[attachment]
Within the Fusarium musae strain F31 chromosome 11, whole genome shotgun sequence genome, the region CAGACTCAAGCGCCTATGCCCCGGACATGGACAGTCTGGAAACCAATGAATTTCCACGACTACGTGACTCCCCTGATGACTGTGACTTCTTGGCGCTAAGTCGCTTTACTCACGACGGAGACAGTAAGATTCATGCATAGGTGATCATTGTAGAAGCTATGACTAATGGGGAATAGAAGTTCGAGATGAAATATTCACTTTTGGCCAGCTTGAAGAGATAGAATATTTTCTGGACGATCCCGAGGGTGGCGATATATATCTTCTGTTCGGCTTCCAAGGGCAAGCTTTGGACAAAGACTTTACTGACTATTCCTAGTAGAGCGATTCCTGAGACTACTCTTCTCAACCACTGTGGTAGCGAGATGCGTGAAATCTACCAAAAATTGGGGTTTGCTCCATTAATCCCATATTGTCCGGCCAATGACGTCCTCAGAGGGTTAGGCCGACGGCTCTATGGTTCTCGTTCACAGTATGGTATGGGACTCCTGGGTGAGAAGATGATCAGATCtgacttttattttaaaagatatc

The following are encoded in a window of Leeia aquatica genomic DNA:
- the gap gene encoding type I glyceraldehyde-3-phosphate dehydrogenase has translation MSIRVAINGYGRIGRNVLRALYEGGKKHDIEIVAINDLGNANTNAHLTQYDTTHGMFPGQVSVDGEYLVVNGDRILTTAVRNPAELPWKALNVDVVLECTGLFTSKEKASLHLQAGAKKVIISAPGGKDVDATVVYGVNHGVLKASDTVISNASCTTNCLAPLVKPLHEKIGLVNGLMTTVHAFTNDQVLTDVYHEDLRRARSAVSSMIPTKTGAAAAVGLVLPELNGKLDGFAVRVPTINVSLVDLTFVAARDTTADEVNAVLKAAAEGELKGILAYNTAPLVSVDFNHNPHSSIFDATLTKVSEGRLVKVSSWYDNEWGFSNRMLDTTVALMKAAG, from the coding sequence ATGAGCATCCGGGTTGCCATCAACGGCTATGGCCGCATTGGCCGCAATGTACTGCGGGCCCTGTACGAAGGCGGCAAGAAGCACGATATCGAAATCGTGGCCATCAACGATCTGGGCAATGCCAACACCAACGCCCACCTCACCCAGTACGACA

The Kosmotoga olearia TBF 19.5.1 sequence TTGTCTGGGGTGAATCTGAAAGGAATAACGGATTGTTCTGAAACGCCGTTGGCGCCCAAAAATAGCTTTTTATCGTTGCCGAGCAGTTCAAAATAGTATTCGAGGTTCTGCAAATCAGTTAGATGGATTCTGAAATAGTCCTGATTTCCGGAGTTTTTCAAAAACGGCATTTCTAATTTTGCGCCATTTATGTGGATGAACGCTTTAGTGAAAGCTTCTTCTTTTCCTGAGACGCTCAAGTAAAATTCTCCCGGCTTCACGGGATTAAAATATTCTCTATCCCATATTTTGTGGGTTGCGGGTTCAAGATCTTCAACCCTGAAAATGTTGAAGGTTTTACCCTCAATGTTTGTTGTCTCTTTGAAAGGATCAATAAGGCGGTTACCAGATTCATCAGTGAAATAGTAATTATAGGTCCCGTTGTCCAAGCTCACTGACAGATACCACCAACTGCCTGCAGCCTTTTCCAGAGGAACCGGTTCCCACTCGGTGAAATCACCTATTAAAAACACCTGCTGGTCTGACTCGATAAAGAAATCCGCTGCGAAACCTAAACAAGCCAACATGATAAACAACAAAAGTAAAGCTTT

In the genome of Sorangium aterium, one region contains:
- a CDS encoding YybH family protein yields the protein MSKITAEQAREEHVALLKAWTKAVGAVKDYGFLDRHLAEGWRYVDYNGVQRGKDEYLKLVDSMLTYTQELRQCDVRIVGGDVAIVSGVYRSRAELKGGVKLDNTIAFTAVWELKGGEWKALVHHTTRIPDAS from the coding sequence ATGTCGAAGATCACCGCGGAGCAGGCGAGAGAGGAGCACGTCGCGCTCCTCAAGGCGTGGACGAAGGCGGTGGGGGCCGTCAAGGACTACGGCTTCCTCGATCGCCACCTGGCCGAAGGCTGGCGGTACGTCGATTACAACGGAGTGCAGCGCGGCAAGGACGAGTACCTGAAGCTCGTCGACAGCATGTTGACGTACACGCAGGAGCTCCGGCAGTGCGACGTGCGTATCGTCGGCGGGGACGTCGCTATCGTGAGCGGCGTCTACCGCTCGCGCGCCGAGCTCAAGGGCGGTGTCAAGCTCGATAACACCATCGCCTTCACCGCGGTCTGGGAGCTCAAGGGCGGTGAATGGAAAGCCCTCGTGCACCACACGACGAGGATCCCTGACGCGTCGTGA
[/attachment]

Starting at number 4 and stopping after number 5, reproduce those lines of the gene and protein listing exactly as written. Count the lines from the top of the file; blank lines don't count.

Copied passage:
The Kosmotoga olearia TBF 19.5.1 sequence TTGTCTGGGGTGAATCTGAAAGGAATAACGGATTGTTCTGAAACGCCGTTGGCGCCCAAAAATAGCTTTTTATCGTTGCCGAGCAGTTCAAAATAGTATTCGAGGTTCTGCAAATCAGTTAGATGGATTCTGAAATAGTCCTGATTTCCGGAGTTTTTCAAAAACGGCATTTCTAATTTTGCGCCATTTATGTGGATGAACGCTTTAGTGAAAGCTTCTTCTTTTCCTGAGACGCTCAAGTAAAATTCTCCCGGCTTCACGGGATTAAAATATTCTCTATCCCATATTTTGTGGGTTGCGGGTTCAAGATCTTCAACCCTGAAAATGTTGAAGGTTTTACCCTCAATGTTTGTTGTCTCTTTGAAAGGATCAATAAGGCGGTTACCAGATTCATCAGTGAAATAGTAATTATAGGTCCCGTTGTCCAAGCTCACTGACAGATACCACCAACTGCCTGCAGCCTTTTCCAGAGGAACCGGTTCCCACTCGGTGAAATCACCTATTAAAAACACCTGCTGGTCTGACTCGATAAAGAAATCCGCTGCGAAACCTAAACAAGCCAACATGATAAACAACAAAAGTAAAGCTTT

In the genome of Sorangium aterium, one region contains: